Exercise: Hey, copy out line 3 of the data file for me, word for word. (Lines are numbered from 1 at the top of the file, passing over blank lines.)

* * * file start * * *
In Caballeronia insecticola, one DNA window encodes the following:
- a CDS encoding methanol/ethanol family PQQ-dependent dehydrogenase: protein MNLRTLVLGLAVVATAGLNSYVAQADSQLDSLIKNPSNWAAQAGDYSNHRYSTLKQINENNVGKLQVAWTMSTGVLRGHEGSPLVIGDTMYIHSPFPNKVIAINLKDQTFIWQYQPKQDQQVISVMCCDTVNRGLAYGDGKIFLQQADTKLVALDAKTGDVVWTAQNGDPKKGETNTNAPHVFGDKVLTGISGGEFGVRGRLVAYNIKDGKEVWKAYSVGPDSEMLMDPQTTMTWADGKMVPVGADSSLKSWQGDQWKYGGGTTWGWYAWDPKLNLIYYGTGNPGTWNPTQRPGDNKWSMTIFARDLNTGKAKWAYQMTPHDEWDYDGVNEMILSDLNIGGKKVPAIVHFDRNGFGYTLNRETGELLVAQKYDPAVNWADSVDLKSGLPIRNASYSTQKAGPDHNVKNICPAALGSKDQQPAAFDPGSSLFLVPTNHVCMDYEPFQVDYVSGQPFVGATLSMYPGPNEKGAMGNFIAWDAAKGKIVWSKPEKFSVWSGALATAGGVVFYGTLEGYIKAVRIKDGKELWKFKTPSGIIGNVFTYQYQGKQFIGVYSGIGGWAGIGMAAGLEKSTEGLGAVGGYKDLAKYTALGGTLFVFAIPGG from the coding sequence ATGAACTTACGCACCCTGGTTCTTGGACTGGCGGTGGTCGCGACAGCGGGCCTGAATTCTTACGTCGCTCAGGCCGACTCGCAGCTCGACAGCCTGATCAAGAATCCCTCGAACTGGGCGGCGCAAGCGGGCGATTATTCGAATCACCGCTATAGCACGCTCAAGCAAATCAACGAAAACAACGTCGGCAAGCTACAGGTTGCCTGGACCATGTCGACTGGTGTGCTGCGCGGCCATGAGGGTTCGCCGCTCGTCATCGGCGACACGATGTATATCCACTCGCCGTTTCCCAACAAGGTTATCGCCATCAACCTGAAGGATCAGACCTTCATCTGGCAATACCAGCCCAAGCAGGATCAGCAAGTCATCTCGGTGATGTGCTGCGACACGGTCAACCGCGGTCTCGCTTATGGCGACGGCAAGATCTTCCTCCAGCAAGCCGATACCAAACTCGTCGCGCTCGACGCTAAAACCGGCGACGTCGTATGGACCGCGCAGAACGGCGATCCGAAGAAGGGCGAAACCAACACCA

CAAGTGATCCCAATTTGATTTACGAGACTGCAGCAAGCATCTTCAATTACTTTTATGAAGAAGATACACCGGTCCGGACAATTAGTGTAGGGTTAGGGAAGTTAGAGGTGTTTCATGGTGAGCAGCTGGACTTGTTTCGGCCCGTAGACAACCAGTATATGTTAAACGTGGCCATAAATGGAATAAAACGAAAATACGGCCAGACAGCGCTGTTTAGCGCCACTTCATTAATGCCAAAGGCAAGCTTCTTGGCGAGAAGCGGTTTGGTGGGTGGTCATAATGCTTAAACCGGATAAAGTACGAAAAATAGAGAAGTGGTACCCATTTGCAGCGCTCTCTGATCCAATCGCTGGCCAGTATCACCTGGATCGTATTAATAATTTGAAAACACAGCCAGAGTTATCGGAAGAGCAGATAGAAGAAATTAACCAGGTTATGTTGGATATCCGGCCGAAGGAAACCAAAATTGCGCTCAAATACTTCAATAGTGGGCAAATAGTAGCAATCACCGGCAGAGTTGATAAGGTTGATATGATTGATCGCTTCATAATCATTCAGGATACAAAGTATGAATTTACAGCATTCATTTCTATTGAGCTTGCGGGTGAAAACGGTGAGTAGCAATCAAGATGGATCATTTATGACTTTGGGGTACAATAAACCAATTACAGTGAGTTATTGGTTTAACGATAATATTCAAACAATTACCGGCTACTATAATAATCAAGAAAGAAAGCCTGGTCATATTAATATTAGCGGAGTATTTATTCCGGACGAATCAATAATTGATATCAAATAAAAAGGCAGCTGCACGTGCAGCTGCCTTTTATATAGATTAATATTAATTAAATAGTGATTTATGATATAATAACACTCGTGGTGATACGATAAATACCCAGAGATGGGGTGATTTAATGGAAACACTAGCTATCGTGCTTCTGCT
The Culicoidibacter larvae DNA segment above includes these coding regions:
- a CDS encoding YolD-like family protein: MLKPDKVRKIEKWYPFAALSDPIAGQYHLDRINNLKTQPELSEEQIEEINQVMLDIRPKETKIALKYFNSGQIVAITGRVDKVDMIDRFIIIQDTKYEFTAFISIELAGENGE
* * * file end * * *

CAAGTGATCCCAATTTGATTTACGAGACTGCAGCAAGCATCTTCAATTACTTTTATGAAGAAGATACACCGGTCCGGACAATTAGTGTAGGGTTAGGGAAGTTAGAGGTGTTTCATGGTGAGCAGCTGGACTTGTTTCGGCCCGTAGACAACCAGTATATGTTAAACGTGGCCATAAATGGAATAAAACGAAAATACGGCCAGACAGCGCTGTTTAGCGCCACTTCATTAATGCCAAAGGCAAGCTTCTTGGCGAGAAGCGGTTTGGTGGGTGGTCATAATGCTTAAACCGGATAAAGTACGAAAAATAGAGAAGTGGTACCCATTTGCAGCGCTCTCTGATCCAATCGCTGGCCAGTATCACCTGGATCGTATTAATAATTTGAAAACACAGCCAGAGTTATCGGAAGAGCAGATAGAAGAAATTAACCAGGTTATGTTGGATATCCGGCCGAAGGAAACCAAAATTGCGCTCAAATACTTCAATAGTGGGCAAATAGTAGCAATCACCGGCAGAGTTGATAAGGTTGATATGATTGATCGCTTCATAATCATTCAGGATACAAAGTATGAATTTACAGCATTCATTTCTATTGAGCTTGCGGGTGAAAACGGTGAGTAGCAATCAAGATGGATCATTTATGACTTTGGGGTACAATAAACCAATTACAGTGAGTTATTGGTTTAACGATAATATTCAAACAATTACCGGCTACTATAATAATCAAGAAAGAAAGCCTGGTCATATTAATATTAGCGGAGTATTTATTCCGGACGAATCAATAATTGATATCAAATAAAAAGGCAGCTGCACGTGCAGCTGCCTTTTATATAGATTAATATTAATTAAATAGTGATTTATGATATAATAACACTCGTGGTGATACGATAAATACCCAGAGATGGGGTGATTTAATGGAAACACTAGCTATCGTGCTTCTGCT